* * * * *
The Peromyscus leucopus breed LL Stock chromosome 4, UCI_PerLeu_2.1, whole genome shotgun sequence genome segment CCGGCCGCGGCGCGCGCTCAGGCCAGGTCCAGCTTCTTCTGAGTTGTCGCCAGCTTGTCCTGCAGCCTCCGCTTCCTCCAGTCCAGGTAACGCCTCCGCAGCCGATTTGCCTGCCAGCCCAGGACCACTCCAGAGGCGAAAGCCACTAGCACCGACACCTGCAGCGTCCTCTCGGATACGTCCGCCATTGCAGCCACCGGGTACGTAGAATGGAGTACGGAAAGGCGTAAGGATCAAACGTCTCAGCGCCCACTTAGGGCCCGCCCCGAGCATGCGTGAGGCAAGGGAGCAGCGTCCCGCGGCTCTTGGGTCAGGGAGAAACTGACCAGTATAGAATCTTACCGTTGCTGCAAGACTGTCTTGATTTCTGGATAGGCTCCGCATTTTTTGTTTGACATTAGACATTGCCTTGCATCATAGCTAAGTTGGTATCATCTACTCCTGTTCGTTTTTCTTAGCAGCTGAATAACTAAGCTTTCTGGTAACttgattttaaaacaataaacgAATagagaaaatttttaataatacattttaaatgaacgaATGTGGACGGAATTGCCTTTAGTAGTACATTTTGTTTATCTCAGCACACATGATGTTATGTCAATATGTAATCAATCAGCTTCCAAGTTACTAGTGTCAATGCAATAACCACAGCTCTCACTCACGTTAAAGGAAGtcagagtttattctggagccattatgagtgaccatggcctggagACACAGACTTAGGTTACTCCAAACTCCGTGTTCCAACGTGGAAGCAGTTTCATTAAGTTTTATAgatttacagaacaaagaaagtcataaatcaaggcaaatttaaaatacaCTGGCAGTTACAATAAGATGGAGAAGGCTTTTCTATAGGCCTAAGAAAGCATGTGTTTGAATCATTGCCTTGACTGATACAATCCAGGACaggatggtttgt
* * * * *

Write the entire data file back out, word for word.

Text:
The Peromyscus leucopus breed LL Stock chromosome 4, UCI_PerLeu_2.1, whole genome shotgun sequence genome segment CCGGCCGCGGCGCGCGCTCAGGCCAGGTCCAGCTTCTTCTGAGTTGTCGCCAGCTTGTCCTGCAGCCTCCGCTTCCTCCAGTCCAGGTAACGCCTCCGCAGCCGATTTGCCTGCCAGCCCAGGACCACTCCAGAGGCGAAAGCCACTAGCACCGACACCTGCAGCGTCCTCTCGGATACGTCCGCCATTGCAGCCACCGGGTACGTAGAATGGAGTACGGAAAGGCGTAAGGATCAAACGTCTCAGCGCCCACTTAGGGCCCGCCCCGAGCATGCGTGAGGCAAGGGAGCAGCGTCCCGCGGCTCTTGGGTCAGGGAGAAACTGACCAGTATAGAATCTTACCGTTGCTGCAAGACTGTCTTGATTTCTGGATAGGCTCCGCATTTTTTGTTTGACATTAGACATTGCCTTGCATCATAGCTAAGTTGGTATCATCTACTCCTGTTCGTTTTTCTTAGCAGCTGAATAACTAAGCTTTCTGGTAACttgattttaaaacaataaacgAATagagaaaatttttaataatacattttaaatgaacgaATGTGGACGGAATTGCCTTTAGTAGTACATTTTGTTTATCTCAGCACACATGATGTTATGTCAATATGTAATCAATCAGCTTCCAAGTTACTAGTGTCAATGCAATAACCACAGCTCTCACTCACGTTAAAGGAAGtcagagtttattctggagccattatgagtgaccatggcctggagACACAGACTTAGGTTACTCCAAACTCCGTGTTCCAACGTGGAAGCAGTTTCATTAAGTTTTATAgatttacagaacaaagaaagtcataaatcaaggcaaatttaaaatacaCTGGCAGTTACAATAAGATGGAGAAGGCTTTTCTATAGGCCTAAGAAAGCATGTGTTTGAATCATTGCCTTGACTGATACAATCCAGGACaggatggtttgt